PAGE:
-From Evelyn Waugh’s Brideshead Revisited


He did not believe that he himself was formed in the image of God but that Bishop was he had no doubt.  The little boy was part of a simple equation that required no further solution, except at the moments when with little or no warning he would feel himself overwhelmed by the horrifying love.  Anything he looked at too long could bring it on.  Bishop did not have to be around.  It could be a stick or a stone, the line of a shadow, the absurd old man’s walk of a starling crossing the sidewalk.  If, without thinking, he lent himself to it, he would feel suddenly a morbid surge of the love that terrified him – powerful enough to throw him to the ground in an act of idiot praise.  It was completely irrational and abnormal.

-From Flannery O’Connor’s The Violent Bear It Away


“It’s terrible sometimes, inside,” he said, “that’s what’s the trouble.  You walk these streets, black and funky and cold, and there’s not really a living ass to talk to, and there’s nothing shaking, and there’s no way of getting it out – that storm inside.  You can’t talk it and you can’t make love with it, and when you finally try to get with it and play it, you realize nobody’s listening.  So you’ve got to listen.  You got to find a way to listen.”

-From James Baldwin’s “Sonny’s Blues”


And then Trout, with his wound dressed, would walk out into the unfamiliar city.  He would meet his Creator, who would explain everything.

-From Kurt Vonnegut’s Breakfast of Champions



Posted in Short Stories

Katherine Anne Porter: The Jilting of Granny Weatherall

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It was good to be strong enough for everything, even if all you made melted and changed and slipped under your hands, so that by the time you finished you almost forgot what you were working for.

Be alert that a spoiler is included in this post, although, even if a reader knows what happens, how it happens and how it’s written are reasons well worth reading this story, anyway.

Sad, powerful, scary, beautiful – all could be words to describe Katherine Anne Porter’s short story “The Jilting of Granny Weatherall”.  Since it’s the end of the year, I’ve already been thinking of my favorite stories of 2014.  This story will now be included in that group and Porter will now be included in favorite new-to-me authors.

Granny Weatherall is eighty years old and on her death bed.  Her family is around her as well as a priest.  Porter’s ability to capture Granny’s life flashing before her eyes is one of the breathtaking aspects of the story.  One minute she is aware of her surroundings and the next minute she is in her younger days.  She also crosses back and forth between denial and acceptance of her situation.  The events of her life include being left at the altar sixty years prior.  Ultimately, she married someone else and had a family with him; however, the fact that the “jilting” should be so fresh in her mind decades later is nothing short of gut-wrenching.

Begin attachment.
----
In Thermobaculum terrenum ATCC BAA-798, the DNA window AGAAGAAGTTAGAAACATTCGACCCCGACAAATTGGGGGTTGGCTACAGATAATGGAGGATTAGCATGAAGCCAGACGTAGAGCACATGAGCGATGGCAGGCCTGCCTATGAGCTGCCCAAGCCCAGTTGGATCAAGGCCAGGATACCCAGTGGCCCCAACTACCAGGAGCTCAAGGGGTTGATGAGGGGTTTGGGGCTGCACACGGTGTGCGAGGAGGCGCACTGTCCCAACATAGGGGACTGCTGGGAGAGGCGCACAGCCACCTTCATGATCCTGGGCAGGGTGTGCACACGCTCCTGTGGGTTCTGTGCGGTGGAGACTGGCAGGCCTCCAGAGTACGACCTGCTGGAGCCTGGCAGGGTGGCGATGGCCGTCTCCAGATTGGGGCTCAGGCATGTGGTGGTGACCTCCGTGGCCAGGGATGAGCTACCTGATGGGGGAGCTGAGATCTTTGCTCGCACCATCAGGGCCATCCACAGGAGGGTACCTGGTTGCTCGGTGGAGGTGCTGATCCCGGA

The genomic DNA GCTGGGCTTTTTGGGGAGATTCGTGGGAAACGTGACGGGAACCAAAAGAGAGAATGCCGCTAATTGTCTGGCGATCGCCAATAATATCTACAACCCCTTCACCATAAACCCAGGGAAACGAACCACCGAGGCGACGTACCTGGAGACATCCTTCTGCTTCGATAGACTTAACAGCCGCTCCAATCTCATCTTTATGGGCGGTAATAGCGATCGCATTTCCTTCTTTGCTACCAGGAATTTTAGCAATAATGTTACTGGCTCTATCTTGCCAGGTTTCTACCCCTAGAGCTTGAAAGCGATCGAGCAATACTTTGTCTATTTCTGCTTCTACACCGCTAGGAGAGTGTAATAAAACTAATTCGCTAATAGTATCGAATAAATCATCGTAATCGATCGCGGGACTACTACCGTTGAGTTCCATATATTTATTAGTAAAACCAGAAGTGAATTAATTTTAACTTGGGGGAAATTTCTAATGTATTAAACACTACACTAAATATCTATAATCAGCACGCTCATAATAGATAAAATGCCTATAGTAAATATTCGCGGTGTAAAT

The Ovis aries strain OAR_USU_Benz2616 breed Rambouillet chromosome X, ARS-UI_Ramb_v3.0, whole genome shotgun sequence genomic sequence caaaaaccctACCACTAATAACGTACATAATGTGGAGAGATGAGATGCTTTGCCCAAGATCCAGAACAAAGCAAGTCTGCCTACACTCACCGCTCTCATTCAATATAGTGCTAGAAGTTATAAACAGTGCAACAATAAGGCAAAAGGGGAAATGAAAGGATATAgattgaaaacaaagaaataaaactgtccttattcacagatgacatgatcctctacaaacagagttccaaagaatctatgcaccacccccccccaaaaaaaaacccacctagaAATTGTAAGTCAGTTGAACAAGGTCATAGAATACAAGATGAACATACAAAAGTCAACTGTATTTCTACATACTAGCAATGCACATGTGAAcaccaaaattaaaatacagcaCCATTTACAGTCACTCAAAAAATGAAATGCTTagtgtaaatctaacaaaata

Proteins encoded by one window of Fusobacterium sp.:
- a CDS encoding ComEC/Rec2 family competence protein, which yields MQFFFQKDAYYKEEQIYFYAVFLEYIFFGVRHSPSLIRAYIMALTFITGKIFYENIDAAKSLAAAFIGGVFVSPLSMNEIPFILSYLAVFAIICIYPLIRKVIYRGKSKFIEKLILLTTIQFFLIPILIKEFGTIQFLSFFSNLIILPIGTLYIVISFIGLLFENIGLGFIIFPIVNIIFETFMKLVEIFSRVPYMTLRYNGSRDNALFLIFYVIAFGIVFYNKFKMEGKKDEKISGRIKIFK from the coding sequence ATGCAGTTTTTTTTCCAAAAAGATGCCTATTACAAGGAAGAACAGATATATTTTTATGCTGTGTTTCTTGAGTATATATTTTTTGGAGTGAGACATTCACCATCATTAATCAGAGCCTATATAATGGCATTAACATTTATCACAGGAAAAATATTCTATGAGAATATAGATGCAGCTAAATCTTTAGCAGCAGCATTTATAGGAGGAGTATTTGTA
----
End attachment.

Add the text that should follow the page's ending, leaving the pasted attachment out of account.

Porter spends a significant amount of the story portraying Granny’s strength.  I’m not one to usually put too much thought into how an author names a character; however, Granny seems to have “weathered” a lot in her life.  It’s as though the grief from being stood up molded itself into a strength that stayed with her -a strength that could be described as admirable.  Maybe a strength that could be considered character and personality.  At the same time, Porter’s story heartbreakingly points out that, in spite of the strength, the grief never ceases to be grief.

I found some similarities in Porter’s story to Flannery O’Connor’s stories – Catholicism and the South are prominent even if in the background.  The priest at Granny’s bedside, while a minor character, is both a bother and a comfort to her.  Granny seems to have molded her Catholicism into something of her own:

She had her secret comfortable understanding with a few favorite saints who cleared a straight road to God for her.

One final point:  I’ve alway wondered how an author might realistically write about an actual death using first person narrative of the person who dies.  Now, I know.

I have one story on my DMI 2015 list, but I might need to do some ad hoc reading of Porter’s stories.  From the little research I’ve done, she is known mostly for writing in the short story format.  This is my final story for my Deal Me In 2014 project.  My Deal Me In 2014 list can be seen here.  DMI is sponsored by Jay at Bibliophilopolis.

It’s been a great year in stories!